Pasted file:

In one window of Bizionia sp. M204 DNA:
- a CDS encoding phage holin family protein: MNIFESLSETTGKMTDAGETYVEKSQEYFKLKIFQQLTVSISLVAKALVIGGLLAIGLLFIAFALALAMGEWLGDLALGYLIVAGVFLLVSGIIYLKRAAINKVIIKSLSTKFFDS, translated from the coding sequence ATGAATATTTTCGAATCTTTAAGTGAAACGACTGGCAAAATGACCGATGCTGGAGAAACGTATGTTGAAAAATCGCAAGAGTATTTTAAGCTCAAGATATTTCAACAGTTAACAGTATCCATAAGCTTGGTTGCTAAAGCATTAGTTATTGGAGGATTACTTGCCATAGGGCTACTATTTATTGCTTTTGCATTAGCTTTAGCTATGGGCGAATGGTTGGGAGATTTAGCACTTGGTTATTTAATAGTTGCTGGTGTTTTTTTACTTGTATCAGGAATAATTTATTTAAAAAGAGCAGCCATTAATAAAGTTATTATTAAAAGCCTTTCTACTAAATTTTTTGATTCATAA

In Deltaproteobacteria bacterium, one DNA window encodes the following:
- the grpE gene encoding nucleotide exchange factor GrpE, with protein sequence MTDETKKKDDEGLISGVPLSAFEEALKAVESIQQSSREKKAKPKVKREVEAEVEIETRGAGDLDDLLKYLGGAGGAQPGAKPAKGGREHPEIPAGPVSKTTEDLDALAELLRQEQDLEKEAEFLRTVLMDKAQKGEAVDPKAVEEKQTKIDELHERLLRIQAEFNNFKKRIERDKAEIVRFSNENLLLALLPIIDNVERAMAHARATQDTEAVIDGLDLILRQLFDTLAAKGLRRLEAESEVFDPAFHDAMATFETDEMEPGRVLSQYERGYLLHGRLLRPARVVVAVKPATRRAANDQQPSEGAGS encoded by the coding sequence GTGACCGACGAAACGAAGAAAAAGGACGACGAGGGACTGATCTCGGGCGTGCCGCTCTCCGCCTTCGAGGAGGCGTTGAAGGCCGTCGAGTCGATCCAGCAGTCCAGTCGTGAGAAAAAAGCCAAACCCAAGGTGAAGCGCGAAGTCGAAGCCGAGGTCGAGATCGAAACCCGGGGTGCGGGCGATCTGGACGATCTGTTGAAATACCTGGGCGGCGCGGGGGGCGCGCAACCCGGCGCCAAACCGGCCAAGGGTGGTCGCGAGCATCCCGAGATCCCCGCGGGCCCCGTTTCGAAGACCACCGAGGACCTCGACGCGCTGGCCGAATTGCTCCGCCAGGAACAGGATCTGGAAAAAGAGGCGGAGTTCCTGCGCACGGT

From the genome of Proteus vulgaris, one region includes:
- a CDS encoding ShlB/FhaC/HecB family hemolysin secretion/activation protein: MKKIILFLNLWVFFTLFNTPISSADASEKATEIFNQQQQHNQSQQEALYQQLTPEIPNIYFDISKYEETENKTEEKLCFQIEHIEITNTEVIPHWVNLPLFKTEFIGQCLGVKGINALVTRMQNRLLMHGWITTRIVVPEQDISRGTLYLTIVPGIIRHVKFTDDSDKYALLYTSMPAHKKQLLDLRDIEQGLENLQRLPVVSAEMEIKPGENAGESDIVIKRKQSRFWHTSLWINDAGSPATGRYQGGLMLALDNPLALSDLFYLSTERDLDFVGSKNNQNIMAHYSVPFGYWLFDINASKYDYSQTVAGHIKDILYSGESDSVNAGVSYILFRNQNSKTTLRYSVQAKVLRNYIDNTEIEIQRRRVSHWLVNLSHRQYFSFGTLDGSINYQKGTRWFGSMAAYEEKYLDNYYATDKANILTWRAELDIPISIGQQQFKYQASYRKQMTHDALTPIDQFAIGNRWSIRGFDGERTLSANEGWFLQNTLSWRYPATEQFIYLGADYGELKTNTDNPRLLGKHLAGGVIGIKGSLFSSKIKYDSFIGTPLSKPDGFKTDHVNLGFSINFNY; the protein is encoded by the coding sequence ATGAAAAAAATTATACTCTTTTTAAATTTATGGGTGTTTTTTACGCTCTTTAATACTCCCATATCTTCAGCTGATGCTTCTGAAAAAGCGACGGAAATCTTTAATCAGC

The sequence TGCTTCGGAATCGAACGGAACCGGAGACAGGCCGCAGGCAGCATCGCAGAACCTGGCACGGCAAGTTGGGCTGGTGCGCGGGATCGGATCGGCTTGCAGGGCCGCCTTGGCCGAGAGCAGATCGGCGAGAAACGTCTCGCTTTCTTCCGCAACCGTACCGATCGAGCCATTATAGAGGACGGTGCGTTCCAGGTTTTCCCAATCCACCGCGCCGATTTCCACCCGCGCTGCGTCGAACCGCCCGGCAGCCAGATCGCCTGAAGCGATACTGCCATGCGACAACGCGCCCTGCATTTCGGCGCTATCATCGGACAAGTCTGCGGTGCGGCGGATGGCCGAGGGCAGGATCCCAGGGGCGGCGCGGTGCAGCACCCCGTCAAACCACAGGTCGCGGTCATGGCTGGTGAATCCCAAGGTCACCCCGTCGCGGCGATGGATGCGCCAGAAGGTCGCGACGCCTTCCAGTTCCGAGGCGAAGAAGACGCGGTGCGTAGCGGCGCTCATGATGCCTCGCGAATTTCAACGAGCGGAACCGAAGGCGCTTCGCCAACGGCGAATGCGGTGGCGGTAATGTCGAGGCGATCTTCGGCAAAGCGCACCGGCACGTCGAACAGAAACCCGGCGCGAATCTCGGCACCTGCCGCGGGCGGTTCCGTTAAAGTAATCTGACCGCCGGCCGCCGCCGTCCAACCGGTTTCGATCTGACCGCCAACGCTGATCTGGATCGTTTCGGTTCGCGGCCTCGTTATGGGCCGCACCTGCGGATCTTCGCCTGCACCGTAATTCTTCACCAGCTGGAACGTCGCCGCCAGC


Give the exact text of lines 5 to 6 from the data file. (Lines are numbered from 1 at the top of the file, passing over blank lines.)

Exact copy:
From the genome of Proteus vulgaris, one region includes:
- a CDS encoding ShlB/FhaC/HecB family hemolysin secretion/activation protein: MKKIILFLNLWVFFTLFNTPISSADASEKATEIFNQQQQHNQSQQEALYQQLTPEIPNIYFDISKYEETENKTEEKLCFQIEHIEITNTEVIPHWVNLPLFKTEFIGQCLGVKGINALVTRMQNRLLMHGWITTRIVVPEQDISRGTLYLTIVPGIIRHVKFTDDSDKYALLYTSMPAHKKQLLDLRDIEQGLENLQRLPVVSAEMEIKPGENAGESDIVIKRKQSRFWHTSLWINDAGSPATGRYQGGLMLALDNPLALSDLFYLSTERDLDFVGSKNNQNIMAHYSVPFGYWLFDINASKYDYSQTVAGHIKDILYSGESDSVNAGVSYILFRNQNSKTTLRYSVQAKVLRNYIDNTEIEIQRRRVSHWLVNLSHRQYFSFGTLDGSINYQKGTRWFGSMAAYEEKYLDNYYATDKANILTWRAELDIPISIGQQQFKYQASYRKQMTHDALTPIDQFAIGNRWSIRGFDGERTLSANEGWFLQNTLSWRYPATEQFIYLGADYGELKTNTDNPRLLGKHLAGGVIGIKGSLFSSKIKYDSFIGTPLSKPDGFKTDHVNLGFSINFNY; the protein is encoded by the coding sequence ATGAAAAAAATTATACTCTTTTTAAATTTATGGGTGTTTTTTACGCTCTTTAATACTCCCATATCTTCAGCTGATGCTTCTGAAAAAGCGACGGAAATCTTTAATCAGC